KRAUTHAMMER: The causes are massive.

CARLSON: Yes.

KRAUTHAMMER: If one quarter of procedures and tests are done for legal reasons and not medical reasons, we are talking hundreds of billions of dollars a year. It could be up to half a trillion dollars a year. Imagine if you cut that in half with a rational reform system, you could use that money to subsidize the health insurance for every poor person in America. This is just one of -- and the only reason the Democrats did not included in a bill of 2,000 pages was because they are owned by the trial lawyers.

CARLSON: There are single biggest donors. Could there any yacht basin in the Caribbean and I asked, what percentage of the yacht are owned by trial lawyers? It will be over 10 percent.

KRAUTHAMMER: And a lot of that is sucked out of medicine.

CARLSON: Yes. Now, that's a really good point. There's the first thing you would be is meaningful towards reform.

KRAUTHAMMER: When I went to school, the smart kids either went to medicine or law. The smartest of the ones who went into law, because they made the laws that have essentially taxed and stolen the income of the doctors that ends up in the legal profession. That's number one. Towards reform. And it can be done as a piece. It doesn't have to be done as part of the comprehensive.

CARLSON: Right.

KRAUTHAMMER: Second, this is obviously easier and a lot shorter, is allow people to buy health insurance across state lines. It's now a state issue, it's not rational. You can buy auto insurance across state lines.

CARLSON: What's the opposition to that rooted in?

KRAUTHAMMER: I really don't -- I've never heard a very good argument. It could be that the legal structure right now is that health insurance is the province of each state.

CARLSON: Right.

KRAUTHAMMER: So that if you open -- look, I'm making a case for something I don't believe, if you opened it up there would be what they call a race to the bottom. People would want the cheapest insurance. Well, I would say, what the hell, why not allow them to buy the insurance they want? Isn't as a free country with auto insurance, you buy whatever level of insurance you want. So, that would be the obvious and second one.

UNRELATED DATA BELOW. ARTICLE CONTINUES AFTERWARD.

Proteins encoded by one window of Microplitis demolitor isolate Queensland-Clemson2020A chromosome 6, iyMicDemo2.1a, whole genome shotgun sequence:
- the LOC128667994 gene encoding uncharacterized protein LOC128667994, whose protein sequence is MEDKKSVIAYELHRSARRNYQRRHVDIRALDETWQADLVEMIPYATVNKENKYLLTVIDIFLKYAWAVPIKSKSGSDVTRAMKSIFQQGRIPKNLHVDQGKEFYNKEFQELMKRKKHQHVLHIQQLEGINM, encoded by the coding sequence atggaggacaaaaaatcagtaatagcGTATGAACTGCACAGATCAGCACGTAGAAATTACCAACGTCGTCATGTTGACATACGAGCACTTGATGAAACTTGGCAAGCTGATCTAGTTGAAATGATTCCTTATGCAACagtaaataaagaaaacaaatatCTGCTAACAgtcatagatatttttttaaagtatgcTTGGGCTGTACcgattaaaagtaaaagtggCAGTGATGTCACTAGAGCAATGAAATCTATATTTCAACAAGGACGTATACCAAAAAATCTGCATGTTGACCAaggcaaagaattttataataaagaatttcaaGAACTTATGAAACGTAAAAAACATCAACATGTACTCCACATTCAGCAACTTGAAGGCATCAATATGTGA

And the other thing I would do is, this is a little complicated. I'm about to go into Governor Perry territory where I forget the third but I do remember the third, and that is, you've got to recognize that you can't make the young and the healthy subsidize the rich. That's what ObamaCare did.

CARLSON: Right.

KRAUTHAMMER: They hiked up the premiums for the young and the healthy, which by the normal tables, they pay about a sixth of what the elderly do. They ended up, the Democrats to create it would be only a third. So, they were paying twice what they were getting. So what does a rational young person do?

CARLSON: Opt out.

KRAUTHAMMER: Opt out, exactly. What's left, only the sink of the pool, and the system is in collapse. The government has to say, we are going to take care of the very sick, establish an open transparent government role. And then have the rest of the market open to the healthier people and their premiums will be kept low. That's the way to do it. Nobody wanted to do it. Obama wanted to hide it. Hide the costs. But the young people aren't stupid and they didn't buy it.